With Memorial Day just around the corner, we at McAfee Labs are already seeing the expected spams coming in. It is a common practice of spammers and cybercriminals to use holidays as a lure in their schemes; Memorial Day is no different. In reality, many spamming campaigns lead to the same websites, such as the one pictured below:

You will quickly notice a few things on this particular “Canadian” pharmacy website. Notice the well-placed Memorial Day branding in the upper-right corner. This can be easily adjusted for the holiday at hand and hence is very reusable and timely. Also notice that this site is caught by our SiteAdvisor technology, which gives the following warning:

I happened to arrive at this site via a fake YouTube email, but we see this link and the associated Memorial Day labeling used by quite a few campaigns:

This lure comes disguised as a warning from YouTube about an illegal video that has been posted. As should be obvious, this is not from YouTube! The links are fake and if you were to hover a mouse over them, you would see the links to the pharmacy websites. Make sure you stay vigilant around the holidays and expect to see these types of social engineering tactics. Use safe browsing technologies and keep all your security software up to date.

Stay educated. Stay updated. Stay safe.

Android Threat Set to Trigger On the End of Days, or the Day’s End

Symantec has discovered a Trojanized version of a legitimate application that is part threat, part doomsayer. The threat was embedded in a pirated version of an app called ‘Holy ***king Bible’, which itself has stirred controversy on multiple forums in which the app is in circulation.

Once the threat is installed, it waits for the device to reboot. After the reboot, it starts a service called 'theword'. At regular intervals, it attempts to contact a host service, passing along the device’s phone number and operator code. It then attempts to retrieve a command from a remote location. These same actions are carried out in a loop, in intervals of 33 minutes. In addition to having abilities to respond to commands through the Internet and SMS, the threat also has activities that are designed to trigger on the 21 and 22 of May 2011, respectively.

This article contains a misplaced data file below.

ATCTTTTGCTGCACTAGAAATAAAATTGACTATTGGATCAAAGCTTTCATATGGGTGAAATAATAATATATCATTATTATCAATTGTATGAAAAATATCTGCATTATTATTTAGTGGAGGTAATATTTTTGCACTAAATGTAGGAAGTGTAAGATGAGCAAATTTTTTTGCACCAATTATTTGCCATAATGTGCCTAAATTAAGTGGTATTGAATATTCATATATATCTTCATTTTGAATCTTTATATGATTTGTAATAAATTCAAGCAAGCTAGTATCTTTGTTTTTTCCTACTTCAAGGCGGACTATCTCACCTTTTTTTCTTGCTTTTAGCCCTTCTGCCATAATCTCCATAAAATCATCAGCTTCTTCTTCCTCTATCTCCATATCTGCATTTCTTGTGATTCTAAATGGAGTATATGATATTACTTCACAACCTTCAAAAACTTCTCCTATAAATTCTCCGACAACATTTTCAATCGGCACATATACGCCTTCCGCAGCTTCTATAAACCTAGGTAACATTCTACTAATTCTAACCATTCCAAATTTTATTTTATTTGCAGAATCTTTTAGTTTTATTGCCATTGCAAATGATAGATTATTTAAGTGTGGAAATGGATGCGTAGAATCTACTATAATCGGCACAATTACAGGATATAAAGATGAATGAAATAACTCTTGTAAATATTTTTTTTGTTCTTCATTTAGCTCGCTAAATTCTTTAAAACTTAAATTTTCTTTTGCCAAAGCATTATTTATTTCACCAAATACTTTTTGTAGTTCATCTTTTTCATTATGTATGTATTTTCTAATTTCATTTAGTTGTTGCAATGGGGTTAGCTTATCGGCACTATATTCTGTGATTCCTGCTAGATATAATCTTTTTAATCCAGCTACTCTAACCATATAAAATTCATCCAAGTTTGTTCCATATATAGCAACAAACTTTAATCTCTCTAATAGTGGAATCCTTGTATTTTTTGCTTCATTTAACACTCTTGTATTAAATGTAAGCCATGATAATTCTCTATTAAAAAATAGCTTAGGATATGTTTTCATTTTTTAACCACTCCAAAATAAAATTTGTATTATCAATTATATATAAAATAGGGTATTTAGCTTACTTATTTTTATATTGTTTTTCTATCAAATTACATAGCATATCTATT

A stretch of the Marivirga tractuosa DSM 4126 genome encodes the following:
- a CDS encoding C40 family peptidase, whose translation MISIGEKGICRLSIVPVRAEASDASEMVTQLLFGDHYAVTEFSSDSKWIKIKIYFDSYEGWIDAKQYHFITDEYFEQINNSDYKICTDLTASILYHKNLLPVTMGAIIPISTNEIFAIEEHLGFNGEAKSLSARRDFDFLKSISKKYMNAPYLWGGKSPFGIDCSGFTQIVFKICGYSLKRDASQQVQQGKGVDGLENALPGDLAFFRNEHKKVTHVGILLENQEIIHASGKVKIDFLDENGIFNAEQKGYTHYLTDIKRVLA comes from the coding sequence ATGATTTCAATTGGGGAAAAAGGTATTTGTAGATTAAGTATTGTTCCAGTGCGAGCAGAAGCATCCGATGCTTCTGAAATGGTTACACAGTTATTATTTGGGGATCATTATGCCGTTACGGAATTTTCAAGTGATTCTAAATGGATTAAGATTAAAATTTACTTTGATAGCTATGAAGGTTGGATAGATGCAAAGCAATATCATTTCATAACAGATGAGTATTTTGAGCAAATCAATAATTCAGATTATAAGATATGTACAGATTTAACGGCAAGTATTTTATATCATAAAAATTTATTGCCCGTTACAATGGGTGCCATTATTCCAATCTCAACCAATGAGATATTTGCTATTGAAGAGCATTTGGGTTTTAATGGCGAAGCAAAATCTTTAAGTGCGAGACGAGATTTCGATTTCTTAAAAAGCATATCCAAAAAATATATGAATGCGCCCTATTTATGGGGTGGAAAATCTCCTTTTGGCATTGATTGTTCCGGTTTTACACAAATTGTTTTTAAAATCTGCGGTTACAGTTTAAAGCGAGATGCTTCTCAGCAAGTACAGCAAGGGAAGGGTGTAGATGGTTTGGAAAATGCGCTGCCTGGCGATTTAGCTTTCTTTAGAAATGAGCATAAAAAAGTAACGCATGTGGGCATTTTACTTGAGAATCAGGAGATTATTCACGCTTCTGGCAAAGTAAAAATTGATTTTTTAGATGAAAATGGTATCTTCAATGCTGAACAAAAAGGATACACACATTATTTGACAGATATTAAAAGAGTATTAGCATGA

There are multiple suggestions in the threat that indicate that it was aimed at users in North America. One obvious element is that the threat was checking the US date format (MMDDYYYY) and will only trigger activation if the date is “05222011”, as opposed to “22052011” etc.

Another hint includes the cultural (borderline bizarre) reference in the threat, which is geared more towards an audience in the North American region. Additionally, it attempts to register users as members of a US-based political action committee called ColbertPAC. Lastly, and most evidently, is that the ‘End of the World’ occurring on May 21 is a phenomenon largely limited to North America.

And then on the 21 day of May 2011 AD….

As soon as the threat recognizes the date is May 21, 2011, it creates a database called “mydb.db”:

It then writes the string “endoftheworld” to the table ‘myTable'. (This is used as a trigger to tell the 'SMSsmack' class to automatically reply back to any SMS sent to the device with the message below.) Next, it randomly picks one of several pre-defined messages and proceeds to send the spam to the entire contact list:

Lastly, the wallpaper is changed to the following image:

When the threats detects that the date has rolled over to May 22, it changes the wallpaper again and spams the contact list with a new message:

Symantec has added detection for this threat, which is known as Android.Smspacem.

To avoid becoming a victim of such malicious Android applications, we recommend that you only use regulated Android marketplaces for downloading and installing Android applications. By default, an Android device does not allow the installation of applications from unknown sources (i.e. non-Market). This default configuration helps protect against rogue, pirated apps that may be malicious. The user must manually change this setting to allow the installation of unofficial (non-Market) applications, also known as side-loading. Checking user comments on the marketplace can also assist in determining if the application is safe. Lastly, always check the access permissions being requested during the installation of any Android applications. If they seem excessive for what the application is designed to do, it would be wise to stop installing the application.

A special thanks to Kaoru Hayashi for the in-depth analysis of this threat.